To round out its product mix, SDD sells Amazon Paint, a product that is 100 percent latex paint.  For its first year of operation, SDD expects to purchase $20,000 of inventory in order to assure a full range of products for its customers.

Target Markets: WCA projects that customers within 20 miles of SDD will provide most of the retail revenue for the store.  WCA’s marketing research revealed, “Within a 20 mile radius we estimate a significant amount of consumer spending on home improvement–$214.3M.” At the same time, SDD also appeals to residents in a five county region – Westmoreland, Washington, Greene, Fayette, and Allegheny Counties.

According to SDD staff, landlords are frequent customers as they find kitchen cabinets and other products for their rental units.  Local artists are intrigued by the interesting variety of materials and purchase items that they can use in their creations.  Other target markets include:

  • Builders, contractors, remodelers
  • Architects and designers
  • Do-It-Yourself homeowners looking for a “good deal.”
  • Social Service Agencies and non-profit organizations that are seeking cost-effective materials for their construction and home improvement projects.

Training and Deconstruction:  Ted Reiff of The ReUse Institute (TRI) provided a three-week course for eight SDD staff people and trained them in deconstruction and certified them as retail workers.  TRI, the consulting and training division of TRP, “is the first and only organization in the US to certify its graduates as industry-ready.”

SDD will be sending out two full-time deconstruction crews to recover materials from both residential and commercial structures.  The Westmoreland County Redevelopment Authority has given SDD the right to salvage materials in county buildings prior to demolition.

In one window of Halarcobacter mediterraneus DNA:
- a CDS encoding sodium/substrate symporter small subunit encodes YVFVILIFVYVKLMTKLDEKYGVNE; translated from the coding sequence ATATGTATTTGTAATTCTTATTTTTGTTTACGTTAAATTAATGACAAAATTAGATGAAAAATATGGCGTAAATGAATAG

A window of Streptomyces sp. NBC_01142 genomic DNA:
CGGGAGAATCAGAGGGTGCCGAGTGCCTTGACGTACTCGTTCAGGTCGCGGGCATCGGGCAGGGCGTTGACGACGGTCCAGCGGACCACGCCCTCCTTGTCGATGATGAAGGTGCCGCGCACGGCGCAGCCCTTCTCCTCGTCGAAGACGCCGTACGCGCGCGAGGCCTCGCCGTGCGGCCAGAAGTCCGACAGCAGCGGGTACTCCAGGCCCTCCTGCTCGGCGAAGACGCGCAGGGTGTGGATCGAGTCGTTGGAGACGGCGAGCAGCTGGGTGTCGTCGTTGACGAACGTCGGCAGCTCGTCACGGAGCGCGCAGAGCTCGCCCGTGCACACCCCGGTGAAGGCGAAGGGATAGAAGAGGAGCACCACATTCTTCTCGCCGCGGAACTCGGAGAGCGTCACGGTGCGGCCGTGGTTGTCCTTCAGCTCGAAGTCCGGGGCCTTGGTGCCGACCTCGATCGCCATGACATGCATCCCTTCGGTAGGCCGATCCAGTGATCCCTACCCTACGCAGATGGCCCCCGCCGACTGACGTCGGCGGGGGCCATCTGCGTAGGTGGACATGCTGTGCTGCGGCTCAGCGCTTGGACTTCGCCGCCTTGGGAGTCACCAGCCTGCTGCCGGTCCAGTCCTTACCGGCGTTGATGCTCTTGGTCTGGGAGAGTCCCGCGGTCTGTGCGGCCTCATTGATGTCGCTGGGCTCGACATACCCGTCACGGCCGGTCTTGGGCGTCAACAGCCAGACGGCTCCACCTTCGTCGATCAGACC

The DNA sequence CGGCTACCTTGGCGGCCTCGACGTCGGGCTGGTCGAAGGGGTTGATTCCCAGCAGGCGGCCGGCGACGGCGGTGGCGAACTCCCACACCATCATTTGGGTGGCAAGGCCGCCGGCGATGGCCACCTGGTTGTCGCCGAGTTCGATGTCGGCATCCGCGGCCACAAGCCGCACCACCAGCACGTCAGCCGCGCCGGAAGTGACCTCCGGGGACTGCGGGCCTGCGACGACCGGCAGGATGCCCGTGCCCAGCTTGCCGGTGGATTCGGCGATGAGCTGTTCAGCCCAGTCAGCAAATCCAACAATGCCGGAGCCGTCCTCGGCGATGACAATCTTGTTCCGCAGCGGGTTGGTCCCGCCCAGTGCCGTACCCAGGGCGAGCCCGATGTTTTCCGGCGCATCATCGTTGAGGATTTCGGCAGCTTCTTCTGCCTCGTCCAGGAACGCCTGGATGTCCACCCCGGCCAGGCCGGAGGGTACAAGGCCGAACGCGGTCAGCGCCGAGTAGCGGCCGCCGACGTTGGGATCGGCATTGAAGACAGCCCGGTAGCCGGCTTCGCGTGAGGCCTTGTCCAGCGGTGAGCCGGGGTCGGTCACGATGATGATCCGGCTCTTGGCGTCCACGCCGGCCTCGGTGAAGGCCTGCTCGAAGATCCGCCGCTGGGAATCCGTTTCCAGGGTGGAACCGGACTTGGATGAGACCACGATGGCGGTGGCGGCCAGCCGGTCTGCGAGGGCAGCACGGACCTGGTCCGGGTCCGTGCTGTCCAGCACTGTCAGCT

Financing:  WCA projects that SDD will be financially self-sustaining within 3-8 year of start-up, and estimates that staffing will grow from 12 workers in year one to 21 employees by the end of year three of operation. The business plan projects a growth of annual revenue in from $246,000 (Year One) to $602,000 (Year Three).

SDD raised more than $600,000 for start-up financing including funds from the American Recovery and Reinvestment Act (ARRA) in 2010.

SDD’s business plan presents additional capitalization requirements of $1.4 million and the expectation of financing the venture through foundations, government agencies, and private donations.   WCA’s business plan for SDD states, “As the market research indicates, we are operating in a growth industry and we have a niche position to help differentiate ourselves from larger chain stores.”

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About Neil Seldman

Neil Seldman, Ph.D., co-founded the Institute for Local Self-Reliance and serves as its President. Under ILSR’s Waste to Wealth Program he specializes in helping cities and counties recover increasing amounts of materials from the waste stream and add value to the local economy  through new processing and manufacturing facilities.

Contact Neil   |   View all articles by Neil Seldman

  • Victoria Kushnir

    When I think about the enormous piles of wreckage from Hurricane Sandy piled up in specific locations here in NJ, I have wondered where the reusable materials are going and who is profiting from the “deconstruction”. Devastated homeowners and small business owners are offered SBA loans at an additional cost while their condemned property is hauled away.

  • http://www.tinyhouseshankerings.com Tiny Houses Hankerings

    I wish I lived near this. I believe every city needs to have these types of stores operating. We are so wasteful and are throwing away so many good and useful materials. thank you for your wonderful work!